Apery's constant

Apery's constant

Apery’s constant is defined as \displaystyle \zeta{(3)}=1.202056\ldots, where \displaystyle \zeta(x) represents the Euler’s zeta function. First lets us define the zeta function. Zeta function is defined as \displaystyle \zeta(s)=1+\frac{1}{2^s}+\frac{1}{3^s}+\frac{1}{4^s}+\frac{1}{5^s}+\cdots, where s is a complex number.

The story of Apery’s constant began with the famous Basel problem and Euler’s solution of it. At the time people were looking for the exact sum of the following series, \displaystyle 1+\frac{1}{2^2}+\frac{1}{3^2}+\frac{1}{4^2}+\frac{1}{5^2}+\frac{1}{6^2}+\cdots, which is, as one can see, nothing but \displaystyle \zeta(2). Euler, with his stroke of genius, proved that, \displaystyle 1+\frac{1}{2^2}+\frac{1}{3^2}+\frac{1}{4^2}+\frac{1}{5^2}+\frac{1}{6^2}+\cdots=\frac{\pi^2}{6}. And the pattern continues for all other even numbers, as Euler proved. For instance \displaystyle \zeta(4)=1+\frac{1}{2^4}+\frac{1}{3^4}+\frac{1}{4^4}+\frac{1}{5^4}+\frac{1}{6^4}+\cdots=\frac{\pi^4}{90}, \displaystyle \zeta(6)=1+\frac{1}{2^6}+\frac{1}{3^6}+\frac{1}{4^6}+\frac{1}{5^6}+\frac{1}{6^6}+\cdots=\frac{\pi^6}{945} etc. A natural question arises now. What is the value of \displaystyle \zeta(3)=1+\frac{1}{2^3}+\frac{1}{3^3}+\frac{1}{4^3}+\frac{1}{5^3}+\frac{1}{6^3}+\cdots or the case for any odd number? We might expect that sum of reciprocals of the cubes to be a rational multiple of \displaystyle \pi^3 or the sum of reciprocals of fifth power to be rational multiple of \displaystyle \pi^5 and so on. But Euler himself was silent in this case so were many mathematicians since then. Nobody knows if there exists any closed forms for the values of \displaystyle \zeta(k) where \displaystyle k is an odd number.  Euler’s proof for \displaystyle \zeta(n) for all even \displaystyle n was very elegant and innovative but unfortunately those ideas were no good for odd numbers. Curious readers can go through the book Journey Through Genius by William Dunham for the proofs of Euler.

Apery’s constant is the numerical value of \displaystyle \zeta(3)=1+\frac{1}{2^3}+\frac{1}{3^3}+\frac{1}{4^3}+\frac{1}{5^3}+\frac{1}{6^3}+ \cdots=1.202056903159594285399738161511449990764986292\ldots . As we know that \displaystyle \pi is irrational (in fact transcendental), so the value of all \displaystyle \zeta(2n) are irrational numbers. So it is not wrong for someone to think that same might hold for the values of \displaystyle  \zeta(2n+1) . Particularly speaking, \displaystyle \zeta(3) may be irrational as well. Since all the values of \displaystyle \zeta(2n) are rational multiples of powers of \displaystyle \pi , so in a similar line of thought, if we divide the Apery’s constant by \displaystyle \pi^3 , we get,   \displaystyle 0.03876817960291679894111989031872114\ldots , this number does not show any sign of recurring, so it looks irrational. But in mathematics, one can never say conclusively anything by looking at a computational result. We need a proof, a hard and rigorous proof, which settles the question completely.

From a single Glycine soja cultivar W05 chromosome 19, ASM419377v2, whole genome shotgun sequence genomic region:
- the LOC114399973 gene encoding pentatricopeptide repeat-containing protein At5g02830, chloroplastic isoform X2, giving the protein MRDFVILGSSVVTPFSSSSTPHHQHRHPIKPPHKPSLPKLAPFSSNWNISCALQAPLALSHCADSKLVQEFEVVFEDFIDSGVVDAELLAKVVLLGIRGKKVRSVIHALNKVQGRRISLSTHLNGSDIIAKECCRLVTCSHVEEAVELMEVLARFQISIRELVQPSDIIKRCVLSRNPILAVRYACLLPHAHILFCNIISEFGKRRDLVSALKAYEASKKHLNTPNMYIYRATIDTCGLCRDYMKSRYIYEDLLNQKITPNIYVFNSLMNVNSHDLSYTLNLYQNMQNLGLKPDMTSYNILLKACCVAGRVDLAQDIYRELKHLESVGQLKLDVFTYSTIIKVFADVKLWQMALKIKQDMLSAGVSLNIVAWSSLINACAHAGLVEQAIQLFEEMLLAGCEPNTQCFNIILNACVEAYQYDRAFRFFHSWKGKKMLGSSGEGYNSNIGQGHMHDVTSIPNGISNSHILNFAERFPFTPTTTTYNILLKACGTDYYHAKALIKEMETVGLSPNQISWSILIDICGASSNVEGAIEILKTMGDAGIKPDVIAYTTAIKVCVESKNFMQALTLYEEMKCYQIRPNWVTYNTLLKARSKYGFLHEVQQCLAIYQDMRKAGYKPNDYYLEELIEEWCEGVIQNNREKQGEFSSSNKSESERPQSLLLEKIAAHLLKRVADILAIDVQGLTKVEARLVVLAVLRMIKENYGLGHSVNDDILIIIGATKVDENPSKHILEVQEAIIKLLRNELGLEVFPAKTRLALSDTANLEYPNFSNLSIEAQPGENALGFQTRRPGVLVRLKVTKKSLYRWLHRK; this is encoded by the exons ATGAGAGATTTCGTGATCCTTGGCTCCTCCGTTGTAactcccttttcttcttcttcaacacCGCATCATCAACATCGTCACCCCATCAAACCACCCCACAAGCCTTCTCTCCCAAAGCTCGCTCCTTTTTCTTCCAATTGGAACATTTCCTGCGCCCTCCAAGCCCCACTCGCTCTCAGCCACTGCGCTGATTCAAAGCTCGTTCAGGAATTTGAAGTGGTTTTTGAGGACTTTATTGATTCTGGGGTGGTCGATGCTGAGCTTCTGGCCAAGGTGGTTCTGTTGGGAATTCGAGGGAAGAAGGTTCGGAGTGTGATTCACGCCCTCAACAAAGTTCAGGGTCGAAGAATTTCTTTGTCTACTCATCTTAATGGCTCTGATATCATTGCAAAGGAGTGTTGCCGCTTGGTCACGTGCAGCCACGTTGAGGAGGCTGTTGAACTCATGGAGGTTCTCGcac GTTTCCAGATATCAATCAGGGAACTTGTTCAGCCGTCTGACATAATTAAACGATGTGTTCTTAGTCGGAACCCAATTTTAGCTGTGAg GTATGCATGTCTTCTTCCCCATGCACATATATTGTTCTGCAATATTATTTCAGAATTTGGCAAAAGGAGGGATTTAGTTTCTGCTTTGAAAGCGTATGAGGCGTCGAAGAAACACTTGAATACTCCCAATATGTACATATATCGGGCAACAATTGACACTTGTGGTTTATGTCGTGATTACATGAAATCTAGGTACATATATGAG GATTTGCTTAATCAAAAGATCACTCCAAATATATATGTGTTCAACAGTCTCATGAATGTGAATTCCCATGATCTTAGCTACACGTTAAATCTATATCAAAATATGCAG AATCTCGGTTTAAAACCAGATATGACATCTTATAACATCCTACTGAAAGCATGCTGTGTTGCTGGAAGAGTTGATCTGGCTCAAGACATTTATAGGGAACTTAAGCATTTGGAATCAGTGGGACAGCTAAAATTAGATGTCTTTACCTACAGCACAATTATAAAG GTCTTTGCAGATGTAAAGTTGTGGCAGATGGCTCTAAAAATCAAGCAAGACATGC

The man who came to the rescue was Roger Apery (14 November 1916 – 18 December 1994). Apery was a Greek-French mathematician, born in Rouen. In 1979, he published a proof of the irrationality of \displaystyle \zeta(3) , to everybody’s surprise. The techniques that Apery used, were well known in Euler’s time as well. (Surprisingly Euler missed the proof, otherwise we would have another constant named after him). Many proofs has been found since. Now it is confirmed that \displaystyle \zeta(3) is irrational. But it is still not known wether Apery’s constant is transcendental or not. Also the methods used in the proof of irrationality of \displaystyle \zeta(3) don’t seem to extend to other odd integers.

Within a year of Apery’s proof, another proof was found by Frits Beukers. A recent proof was found by Wadim Zudilin and a fourth proof is by Yuri Nesterenko. In 2000, Tanguy Rivoal showed that infinitely many of the numbers \displaystyle \zeta(2n + 1) must be irrational. In 2001, Wadim Zudilin proved that at least one of the numbers \displaystyle \zeta(5), \zeta(7), \zeta(9) , and \displaystyle \zeta(11) must be irrational. Many people computed the digits of Apery’s constant upto billions of digits, using computers. Recently, in November 2015, Dipanjan Nag calculated upto 400,000,000,000 digits.

There are many other representations of Apery’s constant, but we conclude this article with the representation found by Ramanujan, \displaystyle \zeta(3)=\frac{7}{180}\pi^3-2\sum_{k=1}^{\infty}\frac{1}{k^3(\exp{2\pi k}-1)}.

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